But the most poignant sight was Munda, illiterate and mentally challenged, who seemed to be blind, and with his lips hardly moving. I felt furious at the crooks who have kept an innocent man — described by his illiterate wife Bandigudali as “dumb” because of his limited ability to speak and mental capacities — locked up as a murderer in jail. Shame on the police and the judiciary.
When I was asked to deliver the “sermon,” I decided to share with them an incredible anecdotal incident from Arunachal Pradesh state, bordering China, from my research on the flourishing faith there.
Mayawsya Krichiko, I told them, was an animist who was obsessed with puja rituals prescribed by animist priests.
Krichiko first tried to chop of the head of a woman as a sacrifice to propitiate the animist gods. The lady was lucky to survive, due to a timely intervention, and he spent a year in jail for the crime in the late 1950s.
Out from prison, Krichiko’s obsession with animist sacrifices made him do the unimaginable: The government contractor shot his two brothers and a nephew as a “human sacrifice” in front of his wife and son Sutik (who narrated the story to me).
Krichiko was put in jail, and Dr. David, who was doing double duty as a doctor to all prisoners and as a psychiatrist to the mentally ill, told him that he was not “mad,” but obsessed with pujas. He was told to repent, read the Bible regularly and pray to Jesus.
As Krichiko converted to Christianity, China invaded India in 1962. The jail at Tezpur was thrown open, and Krichiko returned to his village and built the first church in Teju. That is how Christianity reached Teju, which is now a Christian-majority area.
“Mysterious are the ways of God,” I said. “Some may have committed mistakes, while others may be innocents. Don’t lose hope. Though you are innocent and languishing in jail, the whole world is more aware of Kandhamal and praying for you because of your continued suffering. The Son of God, Jesus, was crucified. ... You have been chosen as instruments to spread the message of Kandhamal people’s suffering and incredible witness. ... But for you, Kandhamal would have been forgotten.” Upon hearing this, they were thrilled and clapped their approval.
As the prayer came to a close, Bijay — the only one who has been to school among the seven innocents — stood up to thank me and all those who have been trying to raise awareness of their plight.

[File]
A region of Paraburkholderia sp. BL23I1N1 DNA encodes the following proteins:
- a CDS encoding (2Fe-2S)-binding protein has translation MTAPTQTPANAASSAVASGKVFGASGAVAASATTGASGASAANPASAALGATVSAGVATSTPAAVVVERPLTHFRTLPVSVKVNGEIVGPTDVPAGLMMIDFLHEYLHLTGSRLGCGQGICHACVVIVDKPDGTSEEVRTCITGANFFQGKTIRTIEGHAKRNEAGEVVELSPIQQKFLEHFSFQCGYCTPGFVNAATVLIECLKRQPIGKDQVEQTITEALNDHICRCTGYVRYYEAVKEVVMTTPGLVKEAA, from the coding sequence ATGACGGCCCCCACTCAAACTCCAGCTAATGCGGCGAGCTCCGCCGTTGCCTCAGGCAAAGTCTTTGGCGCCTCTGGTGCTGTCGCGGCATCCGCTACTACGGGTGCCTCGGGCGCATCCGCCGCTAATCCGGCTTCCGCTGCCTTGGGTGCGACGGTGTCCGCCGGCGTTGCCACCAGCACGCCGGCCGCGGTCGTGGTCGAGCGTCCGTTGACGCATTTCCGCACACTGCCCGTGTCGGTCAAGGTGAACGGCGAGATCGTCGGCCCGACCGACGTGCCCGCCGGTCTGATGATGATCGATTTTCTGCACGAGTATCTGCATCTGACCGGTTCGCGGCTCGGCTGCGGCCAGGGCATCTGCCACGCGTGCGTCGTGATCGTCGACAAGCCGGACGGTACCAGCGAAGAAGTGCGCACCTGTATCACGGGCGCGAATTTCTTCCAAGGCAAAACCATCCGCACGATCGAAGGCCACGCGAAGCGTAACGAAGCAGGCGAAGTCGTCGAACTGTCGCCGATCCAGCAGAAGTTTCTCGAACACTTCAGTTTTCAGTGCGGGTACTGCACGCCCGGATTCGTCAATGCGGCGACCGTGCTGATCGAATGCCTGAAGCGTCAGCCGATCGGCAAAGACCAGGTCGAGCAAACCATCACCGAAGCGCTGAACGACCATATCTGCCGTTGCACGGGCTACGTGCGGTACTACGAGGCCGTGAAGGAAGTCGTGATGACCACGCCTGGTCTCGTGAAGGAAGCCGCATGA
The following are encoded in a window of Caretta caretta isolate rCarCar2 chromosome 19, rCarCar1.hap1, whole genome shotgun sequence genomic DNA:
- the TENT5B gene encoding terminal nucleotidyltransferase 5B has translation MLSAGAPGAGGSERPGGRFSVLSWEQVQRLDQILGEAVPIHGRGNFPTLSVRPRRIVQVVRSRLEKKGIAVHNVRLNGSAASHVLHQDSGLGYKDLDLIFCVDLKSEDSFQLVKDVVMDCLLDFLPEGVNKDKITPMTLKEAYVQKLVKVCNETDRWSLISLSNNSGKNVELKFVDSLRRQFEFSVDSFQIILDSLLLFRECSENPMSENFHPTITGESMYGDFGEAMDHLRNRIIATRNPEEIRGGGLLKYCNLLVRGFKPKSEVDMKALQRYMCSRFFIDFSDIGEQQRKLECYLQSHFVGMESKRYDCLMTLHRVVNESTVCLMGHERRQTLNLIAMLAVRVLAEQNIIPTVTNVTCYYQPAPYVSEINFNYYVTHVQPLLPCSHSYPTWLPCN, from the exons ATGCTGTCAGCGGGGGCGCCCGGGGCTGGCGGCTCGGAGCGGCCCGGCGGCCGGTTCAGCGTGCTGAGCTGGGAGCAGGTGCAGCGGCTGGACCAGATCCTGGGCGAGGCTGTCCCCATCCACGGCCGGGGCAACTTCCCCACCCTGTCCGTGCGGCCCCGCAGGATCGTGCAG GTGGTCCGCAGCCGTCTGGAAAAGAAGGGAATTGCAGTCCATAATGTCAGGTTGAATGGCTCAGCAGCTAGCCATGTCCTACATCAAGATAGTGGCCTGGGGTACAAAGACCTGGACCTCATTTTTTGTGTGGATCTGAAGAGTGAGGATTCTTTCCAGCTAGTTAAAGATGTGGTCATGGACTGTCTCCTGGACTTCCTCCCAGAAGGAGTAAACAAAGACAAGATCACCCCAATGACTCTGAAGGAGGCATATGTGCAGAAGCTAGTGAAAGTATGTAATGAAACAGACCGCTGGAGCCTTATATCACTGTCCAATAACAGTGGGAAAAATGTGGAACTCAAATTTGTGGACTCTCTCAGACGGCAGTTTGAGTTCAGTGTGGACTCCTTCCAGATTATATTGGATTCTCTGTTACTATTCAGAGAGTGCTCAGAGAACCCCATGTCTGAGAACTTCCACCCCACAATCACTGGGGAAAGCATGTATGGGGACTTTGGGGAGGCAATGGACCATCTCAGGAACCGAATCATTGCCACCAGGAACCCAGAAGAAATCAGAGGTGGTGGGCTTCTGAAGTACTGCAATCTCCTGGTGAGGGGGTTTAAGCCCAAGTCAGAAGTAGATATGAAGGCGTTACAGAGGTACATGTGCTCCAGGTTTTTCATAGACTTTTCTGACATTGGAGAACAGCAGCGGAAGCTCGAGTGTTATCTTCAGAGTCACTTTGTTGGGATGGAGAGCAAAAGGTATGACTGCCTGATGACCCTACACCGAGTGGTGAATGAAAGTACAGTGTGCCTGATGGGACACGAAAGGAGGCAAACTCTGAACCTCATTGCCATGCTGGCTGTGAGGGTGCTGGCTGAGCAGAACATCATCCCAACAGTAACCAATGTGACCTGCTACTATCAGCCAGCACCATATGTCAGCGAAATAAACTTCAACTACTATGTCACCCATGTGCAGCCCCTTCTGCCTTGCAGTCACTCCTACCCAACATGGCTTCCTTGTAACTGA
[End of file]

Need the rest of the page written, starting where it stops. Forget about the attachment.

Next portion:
I was surprised when Bijay, an eighth-grade dropout who had passed a higher level exam under the district’s open school system in 2015 at the age of 52 while being in jail, urged me to convey their gratitude to the chief minister of southern Kerala state.
Kerala Chief Minister Pinarayi Vijayan — at the Dec. 13, 2016, release of the Malayalam translation of my book Who Killed Swami Laxmanananda? — made national and international headlines by calling for a new probe into the swami’s death.
With educated sons and kin of some of the innocents being my Facebook contacts, I felt happy that the innocents can be regularly briefed about what is happening outside in the pursuit of their freedom.
The prayer service in the jail left me amazed — I have never seen people pray so passionately.
Throughout the prayer, I felt that their faith has been only strengthened by more than eight years of incarceration in jail for being Christian.
I left Kandhamal the same evening, happy and thrilled with great memories of praying with my heroes, whom I first saw chained together in 2011 as if they were hard-core criminals — as if in movies — while they were being brought to the first track court for trial in Phulbani.
But the joy was short-lived.
When I tried to get some updates from Kandhamal a week later, I was disappointed to hear that three of the innocents — vocal Bijay, Budhadeb and Sanatan — had been suddenly moved out of Kandhamal to three different jails outside the district.
Many have been cautioning me that the tentacles of the ruling Hindu nationalist octopus would be on my trail since I had been accompanying the valiant Kandhamal Christians for years. There is no doubt about that now. Within days of my visit to them in jail, the innocent Christians — who have been together in Kandhamal jail for more than eight years — have been scattered. Now, seven innocent Christians are in five jails in four districts.
Anto Akkara is based in Bangalore, India.
He is the author of Who Killed Swami Laxmanananda?
Akkara has instituted an online petition calling for the Christians’ release.
Go to Release7Innocents.com for more information.